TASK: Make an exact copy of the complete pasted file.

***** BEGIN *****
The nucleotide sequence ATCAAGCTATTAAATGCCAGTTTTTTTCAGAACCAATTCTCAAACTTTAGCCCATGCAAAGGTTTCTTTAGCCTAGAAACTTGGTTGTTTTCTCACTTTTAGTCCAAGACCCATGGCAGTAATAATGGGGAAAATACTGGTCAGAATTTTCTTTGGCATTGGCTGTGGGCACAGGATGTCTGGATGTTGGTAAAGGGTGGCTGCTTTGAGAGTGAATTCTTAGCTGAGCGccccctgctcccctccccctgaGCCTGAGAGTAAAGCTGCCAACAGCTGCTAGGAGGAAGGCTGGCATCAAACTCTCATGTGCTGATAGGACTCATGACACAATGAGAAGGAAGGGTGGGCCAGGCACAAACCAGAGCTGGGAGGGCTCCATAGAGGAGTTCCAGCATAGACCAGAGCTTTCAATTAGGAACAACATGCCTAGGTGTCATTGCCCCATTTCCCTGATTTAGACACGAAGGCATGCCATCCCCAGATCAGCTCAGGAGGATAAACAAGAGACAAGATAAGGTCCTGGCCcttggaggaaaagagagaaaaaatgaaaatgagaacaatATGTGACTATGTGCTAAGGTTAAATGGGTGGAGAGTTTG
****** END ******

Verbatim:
The nucleotide sequence ATCAAGCTATTAAATGCCAGTTTTTTTCAGAACCAATTCTCAAACTTTAGCCCATGCAAAGGTTTCTTTAGCCTAGAAACTTGGTTGTTTTCTCACTTTTAGTCCAAGACCCATGGCAGTAATAATGGGGAAAATACTGGTCAGAATTTTCTTTGGCATTGGCTGTGGGCACAGGATGTCTGGATGTTGGTAAAGGGTGGCTGCTTTGAGAGTGAATTCTTAGCTGAGCGccccctgctcccctccccctgaGCCTGAGAGTAAAGCTGCCAACAGCTGCTAGGAGGAAGGCTGGCATCAAACTCTCATGTGCTGATAGGACTCATGACACAATGAGAAGGAAGGGTGGGCCAGGCACAAACCAGAGCTGGGAGGGCTCCATAGAGGAGTTCCAGCATAGACCAGAGCTTTCAATTAGGAACAACATGCCTAGGTGTCATTGCCCCATTTCCCTGATTTAGACACGAAGGCATGCCATCCCCAGATCAGCTCAGGAGGATAAACAAGAGACAAGATAAGGTCCTGGCCcttggaggaaaagagagaaaaaatgaaaatgagaacaatATGTGACTATGTGCTAAGGTTAAATGGGTGGAGAGTTTG